Success-Syndrome: The Ambition-Depression Connection
When she was just 13 years old, Jenn Cohen fell in love with the circus and was determined to make a career out of it, which was highly unusual at the time.She explained in an inspiring TEDx talk that she worked incredibly hard to get to a point in her career where she “arrived,” performing in Europe, garnering accolades and attention — the place where she always aspired to be.
And yet she felt empty.
“I was under the illusion that once I was able to prove myself, that those feelings of self-doubt and low self-worth would disappear,” she said.
She did feel confident for a moment … but then crashed into a depression. The passion that had sustained her up to that point, that had helped her push through her childhood and dark areas in her life, was no longer enough to keep her going. I was very moved by her account of that moment when she realized her life force was going to have to come from something other than being the best, or from achieving a certain milestone in her career. She explained:
Once that moment [of confidence] passed, I realized it was at that moment that I had succeeded, and yet I still felt that I wasn’t good enough. I thought, when I’m at the top of my career, I will feel loved. I will be in front of audiences and that will fill me. I will feel good enough, I can take it in. I can receive. Once I am successful, I can feel good about myself.
That didn’t happen. And in fact, that is a lesson that, even though I learned it very acutely at that point in my life, I continue to have to relearn. And I forget and remember and forget and remember that success isn’t what brings me happiness. That feeling of self-worth has to come from a place inside.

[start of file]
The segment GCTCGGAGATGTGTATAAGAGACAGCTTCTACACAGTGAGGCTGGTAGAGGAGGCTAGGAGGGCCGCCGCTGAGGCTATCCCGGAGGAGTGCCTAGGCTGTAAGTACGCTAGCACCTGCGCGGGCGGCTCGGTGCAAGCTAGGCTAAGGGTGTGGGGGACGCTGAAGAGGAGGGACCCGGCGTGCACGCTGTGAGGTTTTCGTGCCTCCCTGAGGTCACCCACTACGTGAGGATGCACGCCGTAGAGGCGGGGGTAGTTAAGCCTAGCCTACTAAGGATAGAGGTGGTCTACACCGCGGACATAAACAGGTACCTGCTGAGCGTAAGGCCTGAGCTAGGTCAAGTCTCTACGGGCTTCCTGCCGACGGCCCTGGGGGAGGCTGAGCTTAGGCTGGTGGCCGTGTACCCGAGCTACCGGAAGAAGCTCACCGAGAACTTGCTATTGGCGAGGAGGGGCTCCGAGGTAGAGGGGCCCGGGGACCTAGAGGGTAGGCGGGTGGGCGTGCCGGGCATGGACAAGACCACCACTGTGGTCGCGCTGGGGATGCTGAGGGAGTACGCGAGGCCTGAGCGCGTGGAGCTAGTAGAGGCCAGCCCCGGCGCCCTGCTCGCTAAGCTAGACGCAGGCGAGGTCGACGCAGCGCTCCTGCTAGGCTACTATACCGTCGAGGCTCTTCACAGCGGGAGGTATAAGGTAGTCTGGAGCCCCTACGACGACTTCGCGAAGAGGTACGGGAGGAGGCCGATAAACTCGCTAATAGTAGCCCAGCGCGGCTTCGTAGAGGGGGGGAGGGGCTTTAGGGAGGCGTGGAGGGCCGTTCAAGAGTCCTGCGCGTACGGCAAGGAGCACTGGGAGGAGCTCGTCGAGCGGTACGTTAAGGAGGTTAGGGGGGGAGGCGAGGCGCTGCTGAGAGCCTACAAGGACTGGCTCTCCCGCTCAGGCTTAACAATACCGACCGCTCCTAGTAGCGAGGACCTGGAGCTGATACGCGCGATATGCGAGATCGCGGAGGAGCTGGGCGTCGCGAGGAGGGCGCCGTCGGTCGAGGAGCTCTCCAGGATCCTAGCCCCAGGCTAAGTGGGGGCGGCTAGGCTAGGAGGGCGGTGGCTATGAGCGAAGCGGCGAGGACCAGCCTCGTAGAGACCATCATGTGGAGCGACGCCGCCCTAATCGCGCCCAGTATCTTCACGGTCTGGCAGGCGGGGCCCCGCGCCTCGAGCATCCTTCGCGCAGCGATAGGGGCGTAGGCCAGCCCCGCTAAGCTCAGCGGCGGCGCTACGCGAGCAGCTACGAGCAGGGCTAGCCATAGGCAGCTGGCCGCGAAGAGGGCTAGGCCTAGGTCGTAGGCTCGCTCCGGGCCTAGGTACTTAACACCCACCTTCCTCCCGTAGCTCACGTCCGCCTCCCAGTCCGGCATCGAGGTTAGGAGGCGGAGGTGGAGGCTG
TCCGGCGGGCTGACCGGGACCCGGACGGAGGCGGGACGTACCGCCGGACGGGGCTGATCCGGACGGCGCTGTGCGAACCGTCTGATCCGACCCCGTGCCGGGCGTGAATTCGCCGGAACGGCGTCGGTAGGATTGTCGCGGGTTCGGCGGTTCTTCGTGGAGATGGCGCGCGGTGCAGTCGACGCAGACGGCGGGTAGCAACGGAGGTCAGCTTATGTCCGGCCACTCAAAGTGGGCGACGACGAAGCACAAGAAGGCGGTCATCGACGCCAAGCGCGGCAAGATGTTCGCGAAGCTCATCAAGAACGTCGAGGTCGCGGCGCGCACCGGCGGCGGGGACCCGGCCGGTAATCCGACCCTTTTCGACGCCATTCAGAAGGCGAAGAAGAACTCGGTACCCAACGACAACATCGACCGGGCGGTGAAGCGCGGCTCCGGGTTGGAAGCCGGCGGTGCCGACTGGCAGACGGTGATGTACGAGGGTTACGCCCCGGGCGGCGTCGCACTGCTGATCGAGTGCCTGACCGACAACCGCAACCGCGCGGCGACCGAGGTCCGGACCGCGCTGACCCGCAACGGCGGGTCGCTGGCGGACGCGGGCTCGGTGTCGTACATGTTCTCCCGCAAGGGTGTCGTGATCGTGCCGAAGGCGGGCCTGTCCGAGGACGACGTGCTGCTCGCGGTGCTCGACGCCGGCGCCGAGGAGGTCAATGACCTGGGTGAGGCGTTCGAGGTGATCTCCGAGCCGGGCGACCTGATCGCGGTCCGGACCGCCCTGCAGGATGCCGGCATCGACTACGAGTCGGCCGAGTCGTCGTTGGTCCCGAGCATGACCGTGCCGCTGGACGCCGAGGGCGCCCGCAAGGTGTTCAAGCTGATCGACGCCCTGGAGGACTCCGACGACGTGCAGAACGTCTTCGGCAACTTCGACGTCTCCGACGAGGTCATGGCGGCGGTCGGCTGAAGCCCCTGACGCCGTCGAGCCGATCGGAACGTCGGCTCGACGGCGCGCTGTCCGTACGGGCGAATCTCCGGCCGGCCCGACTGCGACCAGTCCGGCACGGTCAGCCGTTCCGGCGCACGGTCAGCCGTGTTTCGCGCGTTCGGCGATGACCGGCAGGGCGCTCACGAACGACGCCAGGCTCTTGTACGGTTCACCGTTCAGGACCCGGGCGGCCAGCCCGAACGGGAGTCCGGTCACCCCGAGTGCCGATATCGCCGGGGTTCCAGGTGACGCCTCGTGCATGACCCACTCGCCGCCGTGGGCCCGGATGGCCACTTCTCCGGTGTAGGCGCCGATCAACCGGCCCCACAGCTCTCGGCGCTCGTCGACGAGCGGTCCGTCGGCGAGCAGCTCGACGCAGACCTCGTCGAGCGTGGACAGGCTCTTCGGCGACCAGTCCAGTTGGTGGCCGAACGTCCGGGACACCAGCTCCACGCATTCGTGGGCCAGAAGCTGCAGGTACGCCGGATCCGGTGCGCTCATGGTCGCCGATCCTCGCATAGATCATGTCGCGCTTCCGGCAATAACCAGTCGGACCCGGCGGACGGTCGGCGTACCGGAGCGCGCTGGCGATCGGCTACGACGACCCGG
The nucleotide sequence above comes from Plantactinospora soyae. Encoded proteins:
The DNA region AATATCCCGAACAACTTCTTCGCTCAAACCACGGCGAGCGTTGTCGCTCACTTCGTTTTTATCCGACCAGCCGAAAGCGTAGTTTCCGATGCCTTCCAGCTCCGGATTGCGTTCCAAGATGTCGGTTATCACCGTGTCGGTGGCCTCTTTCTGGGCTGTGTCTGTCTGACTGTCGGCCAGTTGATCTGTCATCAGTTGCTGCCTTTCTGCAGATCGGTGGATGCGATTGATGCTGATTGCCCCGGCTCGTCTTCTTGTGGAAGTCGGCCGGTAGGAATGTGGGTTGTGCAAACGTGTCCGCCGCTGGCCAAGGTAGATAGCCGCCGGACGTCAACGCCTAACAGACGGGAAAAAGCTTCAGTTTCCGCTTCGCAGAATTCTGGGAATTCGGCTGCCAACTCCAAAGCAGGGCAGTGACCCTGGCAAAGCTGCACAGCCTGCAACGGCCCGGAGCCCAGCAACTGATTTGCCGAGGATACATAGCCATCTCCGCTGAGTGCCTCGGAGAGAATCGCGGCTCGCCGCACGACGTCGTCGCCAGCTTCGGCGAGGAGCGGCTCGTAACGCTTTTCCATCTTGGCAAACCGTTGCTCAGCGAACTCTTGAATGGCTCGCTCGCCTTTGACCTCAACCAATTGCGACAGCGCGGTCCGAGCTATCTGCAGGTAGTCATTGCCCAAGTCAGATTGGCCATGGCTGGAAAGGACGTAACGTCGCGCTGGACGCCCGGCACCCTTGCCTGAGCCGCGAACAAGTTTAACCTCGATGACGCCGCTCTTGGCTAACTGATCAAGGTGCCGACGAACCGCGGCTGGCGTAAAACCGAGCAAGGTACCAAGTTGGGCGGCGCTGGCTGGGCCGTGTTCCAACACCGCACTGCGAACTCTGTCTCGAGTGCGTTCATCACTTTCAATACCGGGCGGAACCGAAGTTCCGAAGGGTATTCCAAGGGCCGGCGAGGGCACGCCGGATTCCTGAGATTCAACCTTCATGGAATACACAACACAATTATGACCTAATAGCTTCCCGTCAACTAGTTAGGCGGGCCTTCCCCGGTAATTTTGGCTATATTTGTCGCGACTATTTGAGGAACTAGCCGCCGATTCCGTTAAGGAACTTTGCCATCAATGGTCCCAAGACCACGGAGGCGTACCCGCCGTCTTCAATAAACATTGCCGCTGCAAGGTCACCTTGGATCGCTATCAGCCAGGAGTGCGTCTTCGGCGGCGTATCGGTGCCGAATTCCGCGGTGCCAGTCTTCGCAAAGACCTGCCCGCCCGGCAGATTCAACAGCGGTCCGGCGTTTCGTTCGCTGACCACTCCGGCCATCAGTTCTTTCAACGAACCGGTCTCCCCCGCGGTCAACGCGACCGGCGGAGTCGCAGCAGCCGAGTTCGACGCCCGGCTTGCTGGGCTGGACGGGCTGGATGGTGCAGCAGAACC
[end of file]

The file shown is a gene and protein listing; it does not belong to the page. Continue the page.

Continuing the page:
In 2008, Cohen went on to found the Circus Project with the mission of empowering homeless and at-risk youth and young adults through the development of innovative and skilled circus productions. Pursuing a larger purpose and meaning in life was part of her recovery.
Success Syndrome: Traps that Ensnare Ambitious People
In his new book If You’re So Smart, Why Aren’t You Happy?, Raj Raghunathan, PhD, professor of marketing at the University of Texas McCombs School of Business in Austin, uncovers seven happiness traps (or “sins,” he calls them) that highly ambitious, smart, and successful people fall into, as well as seven happy habits that will help them — one turnaround for each trap.
The second trap he notes is the pursuit of superiority, which I think is a common and dangerous deception that many of us experience. We believe that if we’re the best at what we do, then we will be complete and our jiggly center will be replaced by a strong foundation; a strong, solid sense of self will fill in the holes of our insecurities and self-doubt if we can master our trade.